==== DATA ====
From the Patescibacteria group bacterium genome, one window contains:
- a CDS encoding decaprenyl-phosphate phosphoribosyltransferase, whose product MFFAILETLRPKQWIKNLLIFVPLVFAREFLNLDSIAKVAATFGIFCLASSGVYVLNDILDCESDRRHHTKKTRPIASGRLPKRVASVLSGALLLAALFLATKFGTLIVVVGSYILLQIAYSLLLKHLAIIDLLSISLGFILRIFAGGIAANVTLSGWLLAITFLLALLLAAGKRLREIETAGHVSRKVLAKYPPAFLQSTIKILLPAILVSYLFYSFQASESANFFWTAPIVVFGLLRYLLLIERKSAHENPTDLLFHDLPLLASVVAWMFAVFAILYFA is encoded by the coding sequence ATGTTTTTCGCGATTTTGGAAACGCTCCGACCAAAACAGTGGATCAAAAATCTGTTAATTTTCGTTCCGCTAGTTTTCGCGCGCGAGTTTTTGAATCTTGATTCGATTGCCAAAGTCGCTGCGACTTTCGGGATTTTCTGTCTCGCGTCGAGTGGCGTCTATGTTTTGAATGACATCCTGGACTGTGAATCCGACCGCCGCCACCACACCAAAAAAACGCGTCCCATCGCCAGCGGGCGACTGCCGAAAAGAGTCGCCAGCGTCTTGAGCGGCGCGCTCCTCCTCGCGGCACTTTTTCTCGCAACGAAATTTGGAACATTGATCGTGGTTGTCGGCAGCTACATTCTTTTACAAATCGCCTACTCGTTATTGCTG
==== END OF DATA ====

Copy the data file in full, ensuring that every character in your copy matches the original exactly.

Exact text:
From the Patescibacteria group bacterium genome, one window contains:
- a CDS encoding decaprenyl-phosphate phosphoribosyltransferase, whose product MFFAILETLRPKQWIKNLLIFVPLVFAREFLNLDSIAKVAATFGIFCLASSGVYVLNDILDCESDRRHHTKKTRPIASGRLPKRVASVLSGALLLAALFLATKFGTLIVVVGSYILLQIAYSLLLKHLAIIDLLSISLGFILRIFAGGIAANVTLSGWLLAITFLLALLLAAGKRLREIETAGHVSRKVLAKYPPAFLQSTIKILLPAILVSYLFYSFQASESANFFWTAPIVVFGLLRYLLLIERKSAHENPTDLLFHDLPLLASVVAWMFAVFAILYFA is encoded by the coding sequence ATGTTTTTCGCGATTTTGGAAACGCTCCGACCAAAACAGTGGATCAAAAATCTGTTAATTTTCGTTCCGCTAGTTTTCGCGCGCGAGTTTTTGAATCTTGATTCGATTGCCAAAGTCGCTGCGACTTTCGGGATTTTCTGTCTCGCGTCGAGTGGCGTCTATGTTTTGAATGACATCCTGGACTGTGAATCCGACCGCCGCCACCACACCAAAAAAACGCGTCCCATCGCCAGCGGGCGACTGCCGAAAAGAGTCGCCAGCGTCTTGAGCGGCGCGCTCCTCCTCGCGGCACTTTTTCTCGCAACGAAATTTGGAACATTGATCGTGGTTGTCGGCAGCTACATTCTTTTACAAATCGCCTACTCGTTATTGCTG